Source Newsroom: IEEE Spectrum Magazine
Newswise — The unmanageable in-box, the cellphone and laptop that keep you electronically tethered to the office, the endless 30-second distractions from incoming e-mail and text messages. Sound familiar? The same advances in computers and telecommunications that have brought about tremendous gains in productivity have also made the work lives of professionals a misery.
But what if, instead of creating stress, technology made people enjoy life more?
Engineering happiness is not as radical as it sounds, write sensor expert Kazuo Yano, psychologist Sonja Lyubomirsky, and grad student Joseph Chancellor in the December 2012 issue of IEEE Spectrum. Over the last decade, engineers, computer scientists, psychologists, and other researchers have shown they can do just that. Specifically, by monitoring and analyzing a person's sleep patterns, exercise and dietary habits, and vital statistics like body temperature, blood pressure, and heart rate, they can pinpoint trouble spots in the person's daily routine and then suggest modifications that immeasurably improve that individual's outlook and well-being. A range of commercial products now let you try those things at home, with the ultimate goal of making you healthier and happier.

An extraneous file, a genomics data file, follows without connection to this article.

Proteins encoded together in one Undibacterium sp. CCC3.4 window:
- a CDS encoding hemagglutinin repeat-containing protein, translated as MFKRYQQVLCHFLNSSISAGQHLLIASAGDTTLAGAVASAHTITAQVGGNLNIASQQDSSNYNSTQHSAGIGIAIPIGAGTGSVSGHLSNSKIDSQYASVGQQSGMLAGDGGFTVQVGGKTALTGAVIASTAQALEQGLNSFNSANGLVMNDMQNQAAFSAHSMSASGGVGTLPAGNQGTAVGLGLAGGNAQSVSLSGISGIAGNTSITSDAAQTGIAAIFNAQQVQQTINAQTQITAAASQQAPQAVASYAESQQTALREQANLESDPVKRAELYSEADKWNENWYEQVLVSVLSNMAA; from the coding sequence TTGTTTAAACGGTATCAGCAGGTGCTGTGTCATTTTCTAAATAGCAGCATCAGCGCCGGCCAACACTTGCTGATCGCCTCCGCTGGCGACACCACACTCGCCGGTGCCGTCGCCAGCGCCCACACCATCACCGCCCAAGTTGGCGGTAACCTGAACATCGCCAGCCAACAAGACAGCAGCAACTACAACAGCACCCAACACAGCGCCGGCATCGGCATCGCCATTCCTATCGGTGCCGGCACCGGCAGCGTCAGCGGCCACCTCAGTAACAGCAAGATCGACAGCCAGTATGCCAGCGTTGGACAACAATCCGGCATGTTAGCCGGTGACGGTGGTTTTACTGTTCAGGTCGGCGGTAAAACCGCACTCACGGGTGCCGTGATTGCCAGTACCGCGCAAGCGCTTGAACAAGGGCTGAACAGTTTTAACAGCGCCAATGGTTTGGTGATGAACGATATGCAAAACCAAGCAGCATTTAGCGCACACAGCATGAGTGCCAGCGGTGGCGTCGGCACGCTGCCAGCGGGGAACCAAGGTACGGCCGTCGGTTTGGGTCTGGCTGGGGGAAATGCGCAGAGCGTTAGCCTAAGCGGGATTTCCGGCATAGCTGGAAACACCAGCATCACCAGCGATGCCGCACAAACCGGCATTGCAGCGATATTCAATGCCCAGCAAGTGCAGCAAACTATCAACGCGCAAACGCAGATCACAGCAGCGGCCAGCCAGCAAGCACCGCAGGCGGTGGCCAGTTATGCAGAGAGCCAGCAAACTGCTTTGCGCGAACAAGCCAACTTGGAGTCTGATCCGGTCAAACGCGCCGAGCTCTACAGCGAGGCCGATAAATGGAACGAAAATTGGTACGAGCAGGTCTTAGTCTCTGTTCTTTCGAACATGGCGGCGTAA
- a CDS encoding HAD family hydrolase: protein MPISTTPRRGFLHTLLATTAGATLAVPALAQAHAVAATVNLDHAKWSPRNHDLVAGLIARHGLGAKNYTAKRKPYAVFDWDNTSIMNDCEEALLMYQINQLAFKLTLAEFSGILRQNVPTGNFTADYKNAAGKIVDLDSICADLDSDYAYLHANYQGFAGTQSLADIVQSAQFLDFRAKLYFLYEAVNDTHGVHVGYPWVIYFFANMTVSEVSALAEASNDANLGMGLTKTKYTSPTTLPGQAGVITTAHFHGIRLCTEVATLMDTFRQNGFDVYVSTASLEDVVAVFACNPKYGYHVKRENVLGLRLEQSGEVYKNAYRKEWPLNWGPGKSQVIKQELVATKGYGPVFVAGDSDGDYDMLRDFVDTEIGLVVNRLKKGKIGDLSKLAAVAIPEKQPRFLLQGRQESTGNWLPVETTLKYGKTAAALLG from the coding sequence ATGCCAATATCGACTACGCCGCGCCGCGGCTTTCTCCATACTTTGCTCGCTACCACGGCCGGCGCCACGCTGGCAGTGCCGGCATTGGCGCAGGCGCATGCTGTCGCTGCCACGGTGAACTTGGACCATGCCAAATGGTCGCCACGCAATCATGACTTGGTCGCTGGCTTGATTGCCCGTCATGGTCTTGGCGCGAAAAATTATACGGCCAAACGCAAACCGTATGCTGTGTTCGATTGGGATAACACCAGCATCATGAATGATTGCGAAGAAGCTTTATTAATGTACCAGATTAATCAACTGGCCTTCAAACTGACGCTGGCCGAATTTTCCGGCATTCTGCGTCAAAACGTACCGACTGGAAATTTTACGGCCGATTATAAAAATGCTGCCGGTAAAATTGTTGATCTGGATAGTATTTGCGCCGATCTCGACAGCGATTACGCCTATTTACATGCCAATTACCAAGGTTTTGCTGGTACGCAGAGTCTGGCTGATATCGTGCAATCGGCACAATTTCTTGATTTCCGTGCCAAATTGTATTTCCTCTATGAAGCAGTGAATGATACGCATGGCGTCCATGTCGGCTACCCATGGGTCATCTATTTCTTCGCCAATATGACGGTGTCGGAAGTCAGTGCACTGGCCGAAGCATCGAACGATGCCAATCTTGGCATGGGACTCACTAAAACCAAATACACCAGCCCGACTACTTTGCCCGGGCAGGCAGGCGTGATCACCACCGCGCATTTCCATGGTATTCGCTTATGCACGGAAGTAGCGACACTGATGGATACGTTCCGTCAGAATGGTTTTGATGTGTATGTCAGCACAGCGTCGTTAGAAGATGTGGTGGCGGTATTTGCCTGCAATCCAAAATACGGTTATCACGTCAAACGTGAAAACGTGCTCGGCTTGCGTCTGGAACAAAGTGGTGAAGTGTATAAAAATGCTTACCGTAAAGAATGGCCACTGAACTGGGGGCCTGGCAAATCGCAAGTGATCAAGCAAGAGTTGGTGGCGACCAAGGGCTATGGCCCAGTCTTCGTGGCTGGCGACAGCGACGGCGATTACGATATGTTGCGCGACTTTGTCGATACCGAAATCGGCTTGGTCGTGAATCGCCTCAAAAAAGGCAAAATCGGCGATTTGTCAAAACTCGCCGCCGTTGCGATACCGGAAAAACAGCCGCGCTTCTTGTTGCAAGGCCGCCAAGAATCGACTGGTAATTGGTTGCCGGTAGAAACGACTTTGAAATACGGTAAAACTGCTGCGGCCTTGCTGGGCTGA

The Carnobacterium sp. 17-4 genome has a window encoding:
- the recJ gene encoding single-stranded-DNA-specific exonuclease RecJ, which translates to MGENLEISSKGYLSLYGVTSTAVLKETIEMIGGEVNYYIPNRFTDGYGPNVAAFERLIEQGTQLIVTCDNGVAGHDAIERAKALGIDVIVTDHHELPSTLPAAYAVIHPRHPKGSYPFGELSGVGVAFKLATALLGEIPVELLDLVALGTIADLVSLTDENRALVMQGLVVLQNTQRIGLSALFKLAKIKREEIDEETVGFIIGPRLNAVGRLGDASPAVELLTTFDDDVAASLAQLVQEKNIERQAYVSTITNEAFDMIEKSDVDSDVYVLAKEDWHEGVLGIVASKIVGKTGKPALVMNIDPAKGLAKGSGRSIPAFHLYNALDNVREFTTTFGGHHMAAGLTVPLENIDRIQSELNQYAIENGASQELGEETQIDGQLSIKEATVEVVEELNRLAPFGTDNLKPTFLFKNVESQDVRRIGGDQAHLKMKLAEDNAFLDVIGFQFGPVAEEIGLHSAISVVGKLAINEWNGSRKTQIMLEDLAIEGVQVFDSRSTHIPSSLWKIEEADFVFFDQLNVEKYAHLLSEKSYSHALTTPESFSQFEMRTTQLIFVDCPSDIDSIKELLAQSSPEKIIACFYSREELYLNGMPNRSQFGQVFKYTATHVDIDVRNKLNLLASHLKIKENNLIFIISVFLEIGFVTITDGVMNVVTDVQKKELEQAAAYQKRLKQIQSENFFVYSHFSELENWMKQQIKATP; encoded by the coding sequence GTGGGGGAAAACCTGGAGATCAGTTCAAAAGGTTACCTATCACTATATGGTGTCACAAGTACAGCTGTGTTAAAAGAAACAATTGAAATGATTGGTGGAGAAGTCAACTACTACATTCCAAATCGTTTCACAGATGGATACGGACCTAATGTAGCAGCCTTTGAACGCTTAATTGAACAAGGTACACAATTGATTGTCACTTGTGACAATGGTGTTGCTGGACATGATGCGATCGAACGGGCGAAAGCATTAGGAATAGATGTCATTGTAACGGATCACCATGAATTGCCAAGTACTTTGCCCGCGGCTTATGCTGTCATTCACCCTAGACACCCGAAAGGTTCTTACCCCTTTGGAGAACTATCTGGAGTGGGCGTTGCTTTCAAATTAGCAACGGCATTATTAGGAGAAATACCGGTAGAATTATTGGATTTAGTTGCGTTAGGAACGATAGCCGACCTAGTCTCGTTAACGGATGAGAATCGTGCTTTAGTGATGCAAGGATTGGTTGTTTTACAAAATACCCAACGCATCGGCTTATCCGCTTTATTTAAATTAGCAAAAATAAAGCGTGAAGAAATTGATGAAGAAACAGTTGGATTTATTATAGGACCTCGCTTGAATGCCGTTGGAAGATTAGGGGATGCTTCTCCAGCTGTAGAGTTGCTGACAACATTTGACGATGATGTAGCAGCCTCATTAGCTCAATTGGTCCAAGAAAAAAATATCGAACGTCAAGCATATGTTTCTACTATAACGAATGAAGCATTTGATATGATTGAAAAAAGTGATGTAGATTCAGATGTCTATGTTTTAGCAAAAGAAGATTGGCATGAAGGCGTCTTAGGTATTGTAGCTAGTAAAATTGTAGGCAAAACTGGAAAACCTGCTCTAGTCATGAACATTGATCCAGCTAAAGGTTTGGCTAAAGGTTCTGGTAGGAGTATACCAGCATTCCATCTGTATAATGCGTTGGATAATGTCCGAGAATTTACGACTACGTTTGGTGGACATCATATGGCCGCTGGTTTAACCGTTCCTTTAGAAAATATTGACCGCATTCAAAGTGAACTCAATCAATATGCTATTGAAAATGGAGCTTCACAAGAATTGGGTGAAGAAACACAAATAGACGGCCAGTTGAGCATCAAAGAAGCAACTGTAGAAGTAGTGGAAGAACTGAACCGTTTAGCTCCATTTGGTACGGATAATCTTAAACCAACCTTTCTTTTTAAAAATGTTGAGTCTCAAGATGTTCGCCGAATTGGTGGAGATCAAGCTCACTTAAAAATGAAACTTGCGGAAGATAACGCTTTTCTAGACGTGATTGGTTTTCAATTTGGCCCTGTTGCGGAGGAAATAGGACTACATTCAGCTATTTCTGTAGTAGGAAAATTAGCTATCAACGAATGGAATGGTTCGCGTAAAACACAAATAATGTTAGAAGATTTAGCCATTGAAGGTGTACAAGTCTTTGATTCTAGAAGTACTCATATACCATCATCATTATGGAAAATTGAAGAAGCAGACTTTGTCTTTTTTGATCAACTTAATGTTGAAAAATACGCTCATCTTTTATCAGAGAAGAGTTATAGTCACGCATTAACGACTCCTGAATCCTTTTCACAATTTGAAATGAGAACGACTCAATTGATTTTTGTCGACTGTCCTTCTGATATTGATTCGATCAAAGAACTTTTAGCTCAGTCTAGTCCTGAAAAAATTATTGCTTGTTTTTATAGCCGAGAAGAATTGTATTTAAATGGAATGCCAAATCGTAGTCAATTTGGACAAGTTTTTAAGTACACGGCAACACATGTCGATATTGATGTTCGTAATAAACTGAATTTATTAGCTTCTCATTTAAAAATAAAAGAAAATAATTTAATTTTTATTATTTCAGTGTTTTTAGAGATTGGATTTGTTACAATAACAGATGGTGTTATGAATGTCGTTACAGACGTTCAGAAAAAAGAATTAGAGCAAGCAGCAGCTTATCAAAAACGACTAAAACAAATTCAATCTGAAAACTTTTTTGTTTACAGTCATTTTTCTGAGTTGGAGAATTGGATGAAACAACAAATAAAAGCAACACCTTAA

The same kind of technology that's helping people improve their personal lives can yield positive results in the workplace: better communication, better teamwork, and greater job satisfaction on all levels of the organization. Perhaps most intriguing, it can help workers achieve that satisfying feeling of being fully immersed in, energized by, and happy about whatever they are doing. Seem too good to be true? In fact, it's perfectly possible, and it isn't magic. But to achieve the best results takes the proper mix of engineering and psychology.